Arthur Bedrosian was a U.S. citizen who, in the early 1970s, opened a savings account with a bank in Switzerland. In 2005, the Swiss bank approached Bedrosian with a loan proposal that he accepted, under which it would lend him 750,000 Swiss Francs and convert his savings account into an investment account. That transaction resulted in a second account being created for Bedrosian, although he claimed that he always considered them one account.
Throughout the decades that Bedrosian maintained the Swiss accounts, he had his longtime accountant prepare his returns. Bedrosian did not inform the accountant of the accounts until the 1990s because, he stated, the accountant never asked about them. When informed, the accountant told Bedrosian that he had been breaking the law for the past 20 years by not reporting the accounts. The accountant also said that the damage was already done, that Bedrosian should do nothing, and that the issue would be resolved on Bedrosian's death when the assets in the Swiss accounts would be repatriated as part of his estate and taxes would be paid on them then.
Based on this advice, as well as his fear that he would be penalized for his years of noncompliance, Bedrosian did not report either Swiss account on his tax returns until 2007, when the accountant died and he hired a new accountant.
Bedrosian filed a federal income tax return for 2007 that reflected, for the first time, that he had assets in a foreign financial account in Switzerland. He also filed a FBAR for the first time in 2007. However, he only reported one of his Swiss accounts (which had assets totaling approximately $240,000) and did not report the other account (which had assets totaling approximately $2.3 million).
Bedrosian did not report any of the income that he earned on either Swiss account on his 2007 return. In late 2008, Bedrosian sought advice from his attorney. On advice of counsel, Bedrosian engaged an accounting firm to go back and amend his returns from 2004 to the present. He paid taxes on the gains from his Swiss accounts.
Bedrosian paid the IRS $9,757.89 (i.e., 1% of the penalty assessed) and then filed a complaint in the district court seeking to recover that amount as an unlawful exaction. The IRS counterclaimed for full payment of the penalty, as well as accrued interest on the penalty, a late payment penalty, and other statutory additions to the penalty.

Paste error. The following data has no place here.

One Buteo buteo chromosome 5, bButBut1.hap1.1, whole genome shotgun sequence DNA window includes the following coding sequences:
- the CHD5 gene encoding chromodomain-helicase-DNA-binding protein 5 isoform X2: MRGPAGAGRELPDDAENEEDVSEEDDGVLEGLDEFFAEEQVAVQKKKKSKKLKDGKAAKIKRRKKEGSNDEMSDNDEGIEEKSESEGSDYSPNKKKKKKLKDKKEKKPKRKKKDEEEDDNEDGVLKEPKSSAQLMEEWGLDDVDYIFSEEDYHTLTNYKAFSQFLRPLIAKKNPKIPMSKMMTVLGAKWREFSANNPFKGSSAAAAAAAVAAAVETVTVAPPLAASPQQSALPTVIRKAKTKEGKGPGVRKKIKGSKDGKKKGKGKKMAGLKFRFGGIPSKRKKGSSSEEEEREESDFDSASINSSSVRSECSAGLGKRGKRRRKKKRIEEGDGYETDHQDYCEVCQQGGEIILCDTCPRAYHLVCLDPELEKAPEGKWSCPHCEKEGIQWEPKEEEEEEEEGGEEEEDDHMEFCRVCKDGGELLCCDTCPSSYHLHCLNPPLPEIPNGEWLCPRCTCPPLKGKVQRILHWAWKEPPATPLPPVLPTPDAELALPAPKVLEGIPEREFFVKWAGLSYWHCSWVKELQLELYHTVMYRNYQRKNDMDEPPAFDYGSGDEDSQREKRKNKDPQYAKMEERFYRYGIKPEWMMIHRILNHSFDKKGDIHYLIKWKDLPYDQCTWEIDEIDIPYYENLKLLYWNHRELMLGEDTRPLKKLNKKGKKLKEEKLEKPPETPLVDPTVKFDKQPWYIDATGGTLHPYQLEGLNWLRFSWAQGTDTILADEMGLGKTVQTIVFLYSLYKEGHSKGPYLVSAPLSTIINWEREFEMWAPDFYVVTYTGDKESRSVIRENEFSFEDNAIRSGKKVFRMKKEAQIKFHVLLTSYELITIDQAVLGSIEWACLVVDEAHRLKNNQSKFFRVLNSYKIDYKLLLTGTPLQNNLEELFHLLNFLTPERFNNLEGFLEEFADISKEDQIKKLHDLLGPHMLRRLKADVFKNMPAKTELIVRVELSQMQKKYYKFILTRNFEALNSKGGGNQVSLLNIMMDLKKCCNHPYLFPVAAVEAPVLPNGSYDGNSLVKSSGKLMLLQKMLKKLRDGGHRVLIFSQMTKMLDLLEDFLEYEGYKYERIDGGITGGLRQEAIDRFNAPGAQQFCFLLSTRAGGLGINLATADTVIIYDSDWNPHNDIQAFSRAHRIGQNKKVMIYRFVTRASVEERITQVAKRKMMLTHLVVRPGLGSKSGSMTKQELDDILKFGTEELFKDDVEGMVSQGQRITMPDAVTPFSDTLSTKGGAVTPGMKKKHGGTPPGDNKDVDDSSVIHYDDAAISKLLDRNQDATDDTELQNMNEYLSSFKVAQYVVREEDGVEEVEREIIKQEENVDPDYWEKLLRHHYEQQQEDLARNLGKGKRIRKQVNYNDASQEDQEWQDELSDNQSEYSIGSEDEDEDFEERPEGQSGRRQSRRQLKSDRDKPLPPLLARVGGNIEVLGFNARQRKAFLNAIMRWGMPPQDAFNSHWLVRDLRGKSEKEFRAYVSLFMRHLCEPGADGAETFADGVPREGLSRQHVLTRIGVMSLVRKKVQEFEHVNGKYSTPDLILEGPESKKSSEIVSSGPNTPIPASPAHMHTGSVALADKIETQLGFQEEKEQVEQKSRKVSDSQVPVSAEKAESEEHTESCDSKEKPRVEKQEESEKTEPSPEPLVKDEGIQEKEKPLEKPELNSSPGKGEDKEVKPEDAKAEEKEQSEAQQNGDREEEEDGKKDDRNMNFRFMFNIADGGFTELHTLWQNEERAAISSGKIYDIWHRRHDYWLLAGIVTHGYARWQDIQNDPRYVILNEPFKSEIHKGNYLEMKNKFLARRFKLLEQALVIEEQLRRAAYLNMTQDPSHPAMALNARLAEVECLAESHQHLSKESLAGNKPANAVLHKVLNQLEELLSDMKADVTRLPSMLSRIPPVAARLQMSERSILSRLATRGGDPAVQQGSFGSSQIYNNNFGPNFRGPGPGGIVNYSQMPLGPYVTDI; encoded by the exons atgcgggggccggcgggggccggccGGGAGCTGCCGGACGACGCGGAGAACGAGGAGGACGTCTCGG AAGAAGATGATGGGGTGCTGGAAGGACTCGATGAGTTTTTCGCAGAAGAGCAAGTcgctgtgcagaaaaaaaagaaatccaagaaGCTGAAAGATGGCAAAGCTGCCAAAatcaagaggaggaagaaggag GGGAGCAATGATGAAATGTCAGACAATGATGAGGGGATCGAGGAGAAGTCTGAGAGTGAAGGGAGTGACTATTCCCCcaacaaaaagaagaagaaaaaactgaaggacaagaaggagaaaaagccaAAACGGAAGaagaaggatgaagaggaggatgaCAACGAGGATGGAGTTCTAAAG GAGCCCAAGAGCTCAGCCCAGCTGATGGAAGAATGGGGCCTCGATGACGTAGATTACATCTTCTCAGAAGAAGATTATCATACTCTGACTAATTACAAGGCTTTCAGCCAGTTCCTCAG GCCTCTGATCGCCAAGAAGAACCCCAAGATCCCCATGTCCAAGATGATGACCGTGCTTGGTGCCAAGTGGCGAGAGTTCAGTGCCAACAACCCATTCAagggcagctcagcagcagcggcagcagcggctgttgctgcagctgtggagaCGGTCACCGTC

The Third Circuit said that allowing a taxpayer to seek recovery of a FBAR penalty under the Little Tucker Act permits that person to seek a ruling on the penalty in district court without first paying the entire penalty, which violates a first principle of tax litigation in district court, pay first and litigate later. The court said, "We are inclined to believe the initial claim of Bedrosian was within the scope of 28 U.S.C. section 1346(a)(1)
28 U.S.C. section 1346(a)(1) and thus did not supply the district court with jurisdiction at all because he did not pay the full penalty before filing suit, as would be required to establish jurisdiction under subsection (a)(1)."
The Third Circuit then ruled on an issue that it believed was one of first impression, the standard of review of a district court's willfulness determination under the FBAR statute. The court said that, in the context of other civil penalties, it had held that a district court's willfulness determination is primarily a factual determination that is reviewed for clear error; similarly, it had held that the Tax Court's determination of willfulness in tax matters is reviewed for clear error.
The Court Concluded That It Should Follow Suit And Hold That A District Court's Determination In A Bench Trial As To Willfulness Under The FBAR Statute Is Reviewed
For Clear Error.
The Third Circuit then agreed with the district court's definition of what constituted willfulness in the FBAR context, but remanded the case because it was not convinced that the district court used the correct legal standard in its determination that there was no willfulness.
The court also said that the ultimate determination of non-willfulness by the district court was based on findings related to Bedrosian's subjective motivations and the overall lack of egregiousness of his conduct. The court here said that those criteria are not required to establish willfulness in this context.
"The [District] Court Thus Leaves The Impression It Did Not Consider Whether Bedrosian's Conduct Satisfies The Objective Recklessness Standard Articulated In Similar Contexts."
Noting that it could not "defer to a determination we are not sure the district court made based on our view of the correct legal standard," the Third Circuit thus remanded the case to the district court to render a new judgment on the issue of willfulness.
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